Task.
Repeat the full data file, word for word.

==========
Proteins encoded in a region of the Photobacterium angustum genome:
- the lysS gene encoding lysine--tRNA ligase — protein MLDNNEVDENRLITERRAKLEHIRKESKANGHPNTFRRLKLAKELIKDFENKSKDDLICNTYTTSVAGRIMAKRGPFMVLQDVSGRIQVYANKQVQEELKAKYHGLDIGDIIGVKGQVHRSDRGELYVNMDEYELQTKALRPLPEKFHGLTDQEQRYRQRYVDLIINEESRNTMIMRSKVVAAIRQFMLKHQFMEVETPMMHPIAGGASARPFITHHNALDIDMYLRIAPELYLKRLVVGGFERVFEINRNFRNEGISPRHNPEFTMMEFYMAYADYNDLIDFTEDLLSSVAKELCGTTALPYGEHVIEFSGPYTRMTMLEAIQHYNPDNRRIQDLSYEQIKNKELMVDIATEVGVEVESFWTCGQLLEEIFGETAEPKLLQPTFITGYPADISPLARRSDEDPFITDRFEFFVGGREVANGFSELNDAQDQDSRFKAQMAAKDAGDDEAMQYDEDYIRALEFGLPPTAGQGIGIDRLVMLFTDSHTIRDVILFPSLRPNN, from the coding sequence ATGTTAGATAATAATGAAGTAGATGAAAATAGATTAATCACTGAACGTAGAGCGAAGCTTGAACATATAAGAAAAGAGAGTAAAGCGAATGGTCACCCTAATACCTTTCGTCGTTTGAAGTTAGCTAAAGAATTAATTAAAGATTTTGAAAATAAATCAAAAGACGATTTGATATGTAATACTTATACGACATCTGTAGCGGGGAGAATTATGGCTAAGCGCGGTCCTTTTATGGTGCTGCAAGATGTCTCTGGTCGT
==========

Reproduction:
Proteins encoded in a region of the Photobacterium angustum genome:
- the lysS gene encoding lysine--tRNA ligase — protein MLDNNEVDENRLITERRAKLEHIRKESKANGHPNTFRRLKLAKELIKDFENKSKDDLICNTYTTSVAGRIMAKRGPFMVLQDVSGRIQVYANKQVQEELKAKYHGLDIGDIIGVKGQVHRSDRGELYVNMDEYELQTKALRPLPEKFHGLTDQEQRYRQRYVDLIINEESRNTMIMRSKVVAAIRQFMLKHQFMEVETPMMHPIAGGASARPFITHHNALDIDMYLRIAPELYLKRLVVGGFERVFEINRNFRNEGISPRHNPEFTMMEFYMAYADYNDLIDFTEDLLSSVAKELCGTTALPYGEHVIEFSGPYTRMTMLEAIQHYNPDNRRIQDLSYEQIKNKELMVDIATEVGVEVESFWTCGQLLEEIFGETAEPKLLQPTFITGYPADISPLARRSDEDPFITDRFEFFVGGREVANGFSELNDAQDQDSRFKAQMAAKDAGDDEAMQYDEDYIRALEFGLPPTAGQGIGIDRLVMLFTDSHTIRDVILFPSLRPNN, from the coding sequence ATGTTAGATAATAATGAAGTAGATGAAAATAGATTAATCACTGAACGTAGAGCGAAGCTTGAACATATAAGAAAAGAGAGTAAAGCGAATGGTCACCCTAATACCTTTCGTCGTTTGAAGTTAGCTAAAGAATTAATTAAAGATTTTGAAAATAAATCAAAAGACGATTTGATATGTAATACTTATACGACATCTGTAGCGGGGAGAATTATGGCTAAGCGCGGTCCTTTTATGGTGCTGCAAGATGTCTCTGGTCGT